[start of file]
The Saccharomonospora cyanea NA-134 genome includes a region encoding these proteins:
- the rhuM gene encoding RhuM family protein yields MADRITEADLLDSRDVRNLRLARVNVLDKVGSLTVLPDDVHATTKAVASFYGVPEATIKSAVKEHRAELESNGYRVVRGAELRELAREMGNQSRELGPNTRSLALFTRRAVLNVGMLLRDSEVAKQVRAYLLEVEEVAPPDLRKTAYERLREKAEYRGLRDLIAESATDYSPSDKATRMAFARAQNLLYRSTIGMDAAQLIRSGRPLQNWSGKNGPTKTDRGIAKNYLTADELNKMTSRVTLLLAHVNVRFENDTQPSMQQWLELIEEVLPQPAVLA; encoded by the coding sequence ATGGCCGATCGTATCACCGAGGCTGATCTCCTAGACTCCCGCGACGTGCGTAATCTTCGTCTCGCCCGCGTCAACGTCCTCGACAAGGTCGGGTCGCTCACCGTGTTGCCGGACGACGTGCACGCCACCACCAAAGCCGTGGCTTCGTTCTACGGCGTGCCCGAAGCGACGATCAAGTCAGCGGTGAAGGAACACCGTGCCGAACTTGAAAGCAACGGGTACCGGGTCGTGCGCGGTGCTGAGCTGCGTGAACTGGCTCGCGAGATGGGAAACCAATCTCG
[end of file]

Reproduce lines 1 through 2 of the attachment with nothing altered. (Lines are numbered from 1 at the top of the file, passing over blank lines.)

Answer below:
The Saccharomonospora cyanea NA-134 genome includes a region encoding these proteins:
- the rhuM gene encoding RhuM family protein yields MADRITEADLLDSRDVRNLRLARVNVLDKVGSLTVLPDDVHATTKAVASFYGVPEATIKSAVKEHRAELESNGYRVVRGAELRELAREMGNQSRELGPNTRSLALFTRRAVLNVGMLLRDSEVAKQVRAYLLEVEEVAPPDLRKTAYERLREKAEYRGLRDLIAESATDYSPSDKATRMAFARAQNLLYRSTIGMDAAQLIRSGRPLQNWSGKNGPTKTDRGIAKNYLTADELNKMTSRVTLLLAHVNVRFENDTQPSMQQWLELIEEVLPQPAVLA; encoded by the coding sequence ATGGCCGATCGTATCACCGAGGCTGATCTCCTAGACTCCCGCGACGTGCGTAATCTTCGTCTCGCCCGCGTCAACGTCCTCGACAAGGTCGGGTCGCTCACCGTGTTGCCGGACGACGTGCACGCCACCACCAAAGCCGTGGCTTCGTTCTACGGCGTGCCCGAAGCGACGATCAAGTCAGCGGTGAAGGAACACCGTGCCGAACTTGAAAGCAACGGGTACCGGGTCGTGCGCGGTGCTGAGCTGCGTGAACTGGCTCGCGAGATGGGAAACCAATCTCG